Shudown and HORM


Michael Bate

Normal XPe shutdown, even when using HORM, takes about 20 seconds on our

What is the OS doing? The C: drive is write-protected, so it can't be
saving anything.

We do have an un-write-protected USB thumb drive,but that should not
take long to flush out.

Is there some way to speed this up? Note that we are using an ATX power
supply: The user pushes the powerw off button. This is intercepted by
our application which closes down (including closing the file on the USB
thumb drive), then signals the OS to proceed to shut down. Our
application takes only a second or two to shut down. Most of the 20
second shutdown is spent with the Windows shutdown screen.



HORM (Hibernate) and Shutdown are different animals.

Hibernating goes by a different route and actually involves a substitute disk driver (dumpdisk driver). It typically brings the
system to Standby mode first (put all the drivers in S1/S3 state) and then dumps the RAM to disk. Dumping the RAM content also
involves some compression so it is a bit slower then just DMA'ing bits from memory to disk. But still this process is very faster,
although depends on how much RAM you've got on the target.

There are quite a few things XP system does when shutting down. From flushing out disk cache to closing network connections.

How do you protect your boot drive? If it is EWF what overlay do you use? RAM overlay would work faster.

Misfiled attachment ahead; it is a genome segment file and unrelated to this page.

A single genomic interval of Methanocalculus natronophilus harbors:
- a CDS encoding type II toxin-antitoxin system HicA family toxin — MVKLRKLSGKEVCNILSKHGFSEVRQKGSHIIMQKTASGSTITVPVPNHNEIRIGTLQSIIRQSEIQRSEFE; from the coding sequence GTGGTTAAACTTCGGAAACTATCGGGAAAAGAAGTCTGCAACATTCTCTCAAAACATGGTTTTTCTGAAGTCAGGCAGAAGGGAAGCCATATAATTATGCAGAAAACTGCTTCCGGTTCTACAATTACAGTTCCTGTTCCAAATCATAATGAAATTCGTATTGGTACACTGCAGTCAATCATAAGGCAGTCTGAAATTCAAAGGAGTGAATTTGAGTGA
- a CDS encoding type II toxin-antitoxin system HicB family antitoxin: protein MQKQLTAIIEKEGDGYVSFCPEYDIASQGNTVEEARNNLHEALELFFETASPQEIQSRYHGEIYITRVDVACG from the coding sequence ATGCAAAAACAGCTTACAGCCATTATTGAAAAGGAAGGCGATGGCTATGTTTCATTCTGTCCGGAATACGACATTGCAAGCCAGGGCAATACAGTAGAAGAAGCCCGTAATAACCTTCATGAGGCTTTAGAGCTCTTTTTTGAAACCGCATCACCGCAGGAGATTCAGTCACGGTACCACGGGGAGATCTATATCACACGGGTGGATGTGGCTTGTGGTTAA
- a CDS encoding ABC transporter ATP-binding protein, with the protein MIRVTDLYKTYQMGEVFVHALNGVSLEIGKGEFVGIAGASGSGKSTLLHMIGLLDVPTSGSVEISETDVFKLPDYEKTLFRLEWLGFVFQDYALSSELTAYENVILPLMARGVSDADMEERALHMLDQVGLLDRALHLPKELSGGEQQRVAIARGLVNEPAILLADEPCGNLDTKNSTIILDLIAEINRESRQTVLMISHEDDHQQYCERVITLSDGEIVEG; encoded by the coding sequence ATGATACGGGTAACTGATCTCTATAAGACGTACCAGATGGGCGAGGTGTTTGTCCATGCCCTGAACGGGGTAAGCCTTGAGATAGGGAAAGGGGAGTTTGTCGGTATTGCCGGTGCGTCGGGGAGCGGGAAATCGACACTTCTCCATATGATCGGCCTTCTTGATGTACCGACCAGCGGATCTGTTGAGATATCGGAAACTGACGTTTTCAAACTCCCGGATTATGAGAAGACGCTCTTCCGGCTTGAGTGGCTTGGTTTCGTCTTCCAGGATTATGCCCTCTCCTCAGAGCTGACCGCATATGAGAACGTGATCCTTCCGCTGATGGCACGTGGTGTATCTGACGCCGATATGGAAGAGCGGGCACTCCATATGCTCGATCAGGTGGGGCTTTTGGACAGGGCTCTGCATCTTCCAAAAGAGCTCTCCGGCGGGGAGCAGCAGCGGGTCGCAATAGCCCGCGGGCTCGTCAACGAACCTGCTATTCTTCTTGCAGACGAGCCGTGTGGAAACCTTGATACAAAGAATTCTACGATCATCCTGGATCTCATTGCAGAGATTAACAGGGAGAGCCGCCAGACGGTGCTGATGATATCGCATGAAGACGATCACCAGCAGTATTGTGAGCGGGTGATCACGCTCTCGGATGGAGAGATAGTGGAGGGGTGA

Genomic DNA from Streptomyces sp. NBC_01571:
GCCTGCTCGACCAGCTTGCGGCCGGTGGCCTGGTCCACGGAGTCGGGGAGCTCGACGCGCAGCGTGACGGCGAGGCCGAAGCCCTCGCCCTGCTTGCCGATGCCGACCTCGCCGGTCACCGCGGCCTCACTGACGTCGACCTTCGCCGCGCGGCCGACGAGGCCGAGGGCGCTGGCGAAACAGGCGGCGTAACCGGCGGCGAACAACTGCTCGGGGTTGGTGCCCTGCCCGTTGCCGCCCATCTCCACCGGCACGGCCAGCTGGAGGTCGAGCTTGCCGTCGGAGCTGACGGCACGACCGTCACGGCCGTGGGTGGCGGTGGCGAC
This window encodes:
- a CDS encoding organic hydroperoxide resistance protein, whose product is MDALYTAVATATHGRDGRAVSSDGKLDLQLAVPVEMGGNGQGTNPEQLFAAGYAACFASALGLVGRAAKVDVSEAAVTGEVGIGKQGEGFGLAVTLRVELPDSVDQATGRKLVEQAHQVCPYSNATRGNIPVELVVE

In either case, EWF doesn't really speed up the OS shutdown process. OS is still flushing whatever buffers it needs to flush out
before it turns the power off. It is just that the disk writes will be redirected to the overlay.

If you don't care about flushing data to the disk (e.g., you flush and unmount your data partition before going to shutdown
manually), you can call NtShutdownSystem API won't flush system changes on disk. Probably the faster way to do a soft shutdown on
Make sure you get enough privileges [adjust to shutdown privilege] to the token of the process that will call the API
(you can grab the code from here, just replace the "reboot" by "shutdown"
logic. Or search Google for the API name and find lots of other samples or utilities.)

Ralph A. Schmid, dk5ras

Michael Bate said:
Is there some way to speed this up? Note that we are using an ATX power

We just use a standard industrial power supply, and the user switches
the beast off the hard way :) Anything else is not practicable for our
application, waiting for a shutdoiwn would be impossible.


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